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Black transmission fluid, 45K miles

I’ve had this 2009 Corolla for about 4 months. I took it to my private mechanic for the 45,000 mile service (first service appt since I bought it). Mechanic said the transmission fluid is BLACK and is changing the fluid and filter. I haven’t noticed any problems with the car and neither did the mechanic during his test drive. It seems to me that having black transmission fluid at 45,000 miles would be cause for concern. Is it?

The transmission is still under warranty. If I were to take the car to the dealer is there anything they can do to check the condition of the transmission? On one hand it seems foolish to go to the dealer and say Hey, my car runs great but this fluid was black…can you take apart my tranny to see if it’s ok? Then again, if the transmission goes 5K miles after the warranty expires I’ll be kicking myself.

Yes go to the dealer, for no other reason then to document it. Plus let them do the service, again so you know they right stuff was used and to document that it was done. Shoud you have an issue in the future the documentation will be invaluble…

PS have you checked the fluid your self???
PPS was this car a rental car in its past ownership??

Black transmission fluid usually means the fluid is burnt and full of friction material. That’s bad news.
Did your mechanic tell you if the transmission pan had a lot of sludge in the bottom and/or metallic flakes and so on?

The car could be scanned and transmission pressure tests performed but if the car were mine I would be very nervous about the condition of the transmission and its longevity if the fluid was accurately described to you.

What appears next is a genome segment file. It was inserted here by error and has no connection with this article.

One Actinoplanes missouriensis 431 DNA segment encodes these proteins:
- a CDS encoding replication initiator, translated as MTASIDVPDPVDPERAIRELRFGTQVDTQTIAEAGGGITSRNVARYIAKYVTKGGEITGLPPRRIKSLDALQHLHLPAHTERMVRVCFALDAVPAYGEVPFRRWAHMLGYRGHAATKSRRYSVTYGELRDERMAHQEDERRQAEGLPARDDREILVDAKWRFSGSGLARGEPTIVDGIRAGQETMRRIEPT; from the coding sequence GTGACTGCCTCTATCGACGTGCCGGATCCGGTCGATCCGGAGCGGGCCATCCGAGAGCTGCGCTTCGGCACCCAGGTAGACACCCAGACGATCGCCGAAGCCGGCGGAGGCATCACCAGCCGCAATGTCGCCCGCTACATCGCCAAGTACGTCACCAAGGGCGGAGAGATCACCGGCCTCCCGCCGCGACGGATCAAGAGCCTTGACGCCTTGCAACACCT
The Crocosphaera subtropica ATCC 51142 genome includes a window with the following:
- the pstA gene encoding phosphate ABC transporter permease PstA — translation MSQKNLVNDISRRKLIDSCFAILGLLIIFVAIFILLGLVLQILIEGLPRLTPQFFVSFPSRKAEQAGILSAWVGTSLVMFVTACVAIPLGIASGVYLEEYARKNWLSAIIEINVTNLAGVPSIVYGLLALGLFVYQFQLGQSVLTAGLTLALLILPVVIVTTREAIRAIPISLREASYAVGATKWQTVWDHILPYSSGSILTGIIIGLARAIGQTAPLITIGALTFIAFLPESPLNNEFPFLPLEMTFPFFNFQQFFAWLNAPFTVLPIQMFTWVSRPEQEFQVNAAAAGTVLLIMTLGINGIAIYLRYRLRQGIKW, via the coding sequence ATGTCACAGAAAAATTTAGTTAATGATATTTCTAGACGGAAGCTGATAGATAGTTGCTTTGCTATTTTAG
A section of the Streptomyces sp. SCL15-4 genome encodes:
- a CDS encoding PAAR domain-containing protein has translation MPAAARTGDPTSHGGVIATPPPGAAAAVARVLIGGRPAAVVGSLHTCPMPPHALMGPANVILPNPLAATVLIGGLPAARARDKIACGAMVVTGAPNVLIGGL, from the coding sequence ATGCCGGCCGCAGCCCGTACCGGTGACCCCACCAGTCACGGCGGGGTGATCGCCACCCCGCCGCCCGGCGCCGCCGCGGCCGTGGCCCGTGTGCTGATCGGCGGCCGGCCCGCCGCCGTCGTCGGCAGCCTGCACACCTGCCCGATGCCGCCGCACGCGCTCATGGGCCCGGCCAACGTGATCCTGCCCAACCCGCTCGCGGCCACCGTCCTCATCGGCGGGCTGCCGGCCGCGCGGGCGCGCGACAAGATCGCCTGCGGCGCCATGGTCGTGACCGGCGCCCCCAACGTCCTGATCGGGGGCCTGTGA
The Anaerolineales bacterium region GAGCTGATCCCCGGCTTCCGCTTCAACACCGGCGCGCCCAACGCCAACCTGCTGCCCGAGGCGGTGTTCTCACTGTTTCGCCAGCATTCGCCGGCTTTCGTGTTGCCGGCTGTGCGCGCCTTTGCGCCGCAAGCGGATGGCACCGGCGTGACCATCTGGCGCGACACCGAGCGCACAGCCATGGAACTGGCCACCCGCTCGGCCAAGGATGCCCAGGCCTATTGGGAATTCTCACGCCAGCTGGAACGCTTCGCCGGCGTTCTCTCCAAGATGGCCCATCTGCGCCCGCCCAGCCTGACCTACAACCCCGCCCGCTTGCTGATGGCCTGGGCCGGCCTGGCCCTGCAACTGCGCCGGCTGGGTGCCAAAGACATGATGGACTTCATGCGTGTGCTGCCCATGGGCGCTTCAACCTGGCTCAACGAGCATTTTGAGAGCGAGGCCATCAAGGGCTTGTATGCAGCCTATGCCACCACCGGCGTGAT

No I didn’t check the fluid myself. Yes this was a rental car. I purchased the car directly from the rental agency.

I already came to the conclussion that from now on the dealer should do all my service. Sigh.

ok4450, it’s actually still at the mechanic now. He’s doing the service as we speak so I don’t have that information…but I will when I pick it up.

With a used car (rental, lease, or otherwise) you never really know what’s happened in the car’s past.
On several occasions while at the drag races I’ve seen people show up with brand new turbocharged Neons and Subarus which still have the dealer paper tags on them. That means they’ve had the cars for less than 30 days and already pounding them into the pavement at the drag strip.

On the Speed Channel TV show “Pass Time” a guy on there was doing drag strip runs on a new Dodge Charger which they freely admitted had been obtained from a car rental agency.

One young guy at the races one evening started whaling on his new car at 5 P.M. when the track was opened. I left somewhat early (about 9 or 10) and that kid was still beating up the asphalt. I couldn’t even start to remember how many passes he made.

Eventually cars that have been driven like that, or similarly on the street, end up for sale to the public.
Stay on top of this thing though.

“I already came to the conclussion that from now on the dealer should do all my service.”

Well, if you like paying more $$ that’s the way to go.
Most routine work can be done just as well at an independent shop for less.
Just insist that fluids that meet Toyota specs are used, not “universal” stuff.

Check with your Toyota dealer service department. IIRC the T-IV fluid is black but don’t know about the WS fluid. You should check your Owner/Operator Manual to determine which fluid your transmission needs. Make sure that whatever is used to fill or flush the transmission matches the specification of the correct fluid. To be safe use fluid bought at the dealer.

Hope this helps.

You should have looked at the transmission dip-stick BEFORE you bought the car…You will get little help or sympathy from the dealer…